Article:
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Consumer brands and retailers often struggle to fully understand ever-changing customer needs. That is why you mostly find XL sizes in your favorite fashion store and no M sizes. That is why you have to spend hours looking for the style you saw on Instagram and still not find it. That is why the cost of dead inventory to fashion retailers in the US alone is an estimated to be a whopping USD 50 billion. And that is part of the reason why the US generated 16 million tons of textile waste in 2014.
This is not because of any lack of intention or effort in the industry; rather, it is extremely difficult to understand consumers at scale. Characterizing consumers with broad brush definitions of age, gender and income is not effective given diverse and ever-changing consumer preferences, and retailers now need to look at much finer market segments—even down to single individuals. Increasingly, consumers are driving trends rather than merchants defining them, and this goes hand in hand with much more experimentation and disruption in the market.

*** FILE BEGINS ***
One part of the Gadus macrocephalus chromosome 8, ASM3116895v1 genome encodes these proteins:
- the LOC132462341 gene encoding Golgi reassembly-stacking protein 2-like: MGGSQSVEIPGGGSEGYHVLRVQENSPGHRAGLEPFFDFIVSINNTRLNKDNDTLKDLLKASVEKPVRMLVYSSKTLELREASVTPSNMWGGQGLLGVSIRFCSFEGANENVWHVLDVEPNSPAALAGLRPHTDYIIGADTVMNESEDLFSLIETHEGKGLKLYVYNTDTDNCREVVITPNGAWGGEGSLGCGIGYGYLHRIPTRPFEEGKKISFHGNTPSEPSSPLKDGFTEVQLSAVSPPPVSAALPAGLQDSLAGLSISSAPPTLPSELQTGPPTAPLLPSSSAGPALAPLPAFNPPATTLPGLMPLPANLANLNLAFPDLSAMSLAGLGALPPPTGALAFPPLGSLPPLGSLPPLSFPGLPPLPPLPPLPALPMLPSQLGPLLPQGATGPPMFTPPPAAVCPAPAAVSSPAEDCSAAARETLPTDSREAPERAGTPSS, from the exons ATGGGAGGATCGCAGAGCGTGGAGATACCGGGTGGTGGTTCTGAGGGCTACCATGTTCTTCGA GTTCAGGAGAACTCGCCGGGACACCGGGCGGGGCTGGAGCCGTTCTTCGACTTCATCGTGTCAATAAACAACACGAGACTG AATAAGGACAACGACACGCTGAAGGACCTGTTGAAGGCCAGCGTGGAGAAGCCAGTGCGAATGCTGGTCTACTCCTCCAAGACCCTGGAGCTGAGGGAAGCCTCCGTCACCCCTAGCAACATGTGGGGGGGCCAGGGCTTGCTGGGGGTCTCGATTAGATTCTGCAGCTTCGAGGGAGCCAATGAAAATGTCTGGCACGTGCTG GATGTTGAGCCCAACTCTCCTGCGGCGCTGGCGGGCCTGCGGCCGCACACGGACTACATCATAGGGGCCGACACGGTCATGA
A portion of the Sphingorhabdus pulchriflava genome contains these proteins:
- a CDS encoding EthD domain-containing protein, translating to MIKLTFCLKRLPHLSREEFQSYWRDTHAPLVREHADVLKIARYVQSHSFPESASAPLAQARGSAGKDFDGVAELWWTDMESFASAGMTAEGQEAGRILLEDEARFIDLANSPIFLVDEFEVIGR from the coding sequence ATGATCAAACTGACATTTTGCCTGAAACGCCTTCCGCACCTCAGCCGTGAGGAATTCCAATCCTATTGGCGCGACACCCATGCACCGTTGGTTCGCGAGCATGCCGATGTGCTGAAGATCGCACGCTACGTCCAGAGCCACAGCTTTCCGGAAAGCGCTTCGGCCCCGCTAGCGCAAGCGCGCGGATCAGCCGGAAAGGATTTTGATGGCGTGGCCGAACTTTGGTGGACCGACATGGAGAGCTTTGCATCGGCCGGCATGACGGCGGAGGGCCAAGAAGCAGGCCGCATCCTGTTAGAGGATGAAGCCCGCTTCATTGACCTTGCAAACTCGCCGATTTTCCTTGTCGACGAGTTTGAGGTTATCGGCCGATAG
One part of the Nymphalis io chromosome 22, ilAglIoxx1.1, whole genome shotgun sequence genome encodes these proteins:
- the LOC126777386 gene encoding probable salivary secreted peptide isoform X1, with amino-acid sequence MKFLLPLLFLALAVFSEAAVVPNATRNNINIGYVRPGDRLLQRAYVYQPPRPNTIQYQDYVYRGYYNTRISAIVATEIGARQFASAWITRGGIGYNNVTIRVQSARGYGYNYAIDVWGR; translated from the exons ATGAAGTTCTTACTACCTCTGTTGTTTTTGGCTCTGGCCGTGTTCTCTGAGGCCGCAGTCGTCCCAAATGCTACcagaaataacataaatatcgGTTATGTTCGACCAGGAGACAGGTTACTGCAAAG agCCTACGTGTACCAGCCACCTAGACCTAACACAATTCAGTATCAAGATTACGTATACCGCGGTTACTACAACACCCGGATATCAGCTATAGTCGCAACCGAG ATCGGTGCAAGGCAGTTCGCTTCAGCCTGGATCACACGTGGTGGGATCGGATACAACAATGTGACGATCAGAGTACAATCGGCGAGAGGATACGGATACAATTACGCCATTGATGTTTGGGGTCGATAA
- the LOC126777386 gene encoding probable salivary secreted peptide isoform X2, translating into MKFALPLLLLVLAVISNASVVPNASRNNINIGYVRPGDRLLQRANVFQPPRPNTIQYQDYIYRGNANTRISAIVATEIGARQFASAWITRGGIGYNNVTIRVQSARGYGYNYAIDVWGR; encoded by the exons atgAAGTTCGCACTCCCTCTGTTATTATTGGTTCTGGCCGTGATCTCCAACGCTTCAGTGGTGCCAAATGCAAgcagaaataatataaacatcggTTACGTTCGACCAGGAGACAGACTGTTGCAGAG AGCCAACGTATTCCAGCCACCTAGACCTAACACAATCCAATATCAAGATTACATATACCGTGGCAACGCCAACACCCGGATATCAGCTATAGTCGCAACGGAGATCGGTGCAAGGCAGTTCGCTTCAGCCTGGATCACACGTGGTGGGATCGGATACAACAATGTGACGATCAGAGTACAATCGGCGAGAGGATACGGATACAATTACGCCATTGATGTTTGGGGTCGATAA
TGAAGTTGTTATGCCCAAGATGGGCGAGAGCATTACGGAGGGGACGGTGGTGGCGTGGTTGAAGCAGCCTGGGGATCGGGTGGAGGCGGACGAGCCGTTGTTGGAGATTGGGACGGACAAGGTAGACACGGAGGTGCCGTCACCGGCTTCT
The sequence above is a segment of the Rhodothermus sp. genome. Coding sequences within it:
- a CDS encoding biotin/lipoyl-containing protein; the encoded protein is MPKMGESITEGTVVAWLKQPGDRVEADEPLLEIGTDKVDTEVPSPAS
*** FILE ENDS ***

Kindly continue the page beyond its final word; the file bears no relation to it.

Thing - Environment - Designers - Buyers - Merchandisers
To create and sell the "next big thing" in such a dynamic environment, designers, buyers and merchandisers must use their own creativity but also consider, with unprecedented granularity, how consumer preferences are changing and how different design, merchandising and marketing choices will perform. This is where AI and automation come in.
For example, consider a fashion retail buyer. She is responsible for the financial success of the merchandise she selects in any given season, but it's impossible for her to predict the performance of any design 12 months before the target season, or to identify the best promotional interventions to apply in-season. This is because she has very little visibility into how consumer preferences are changing across her stores over time, and how competing products...
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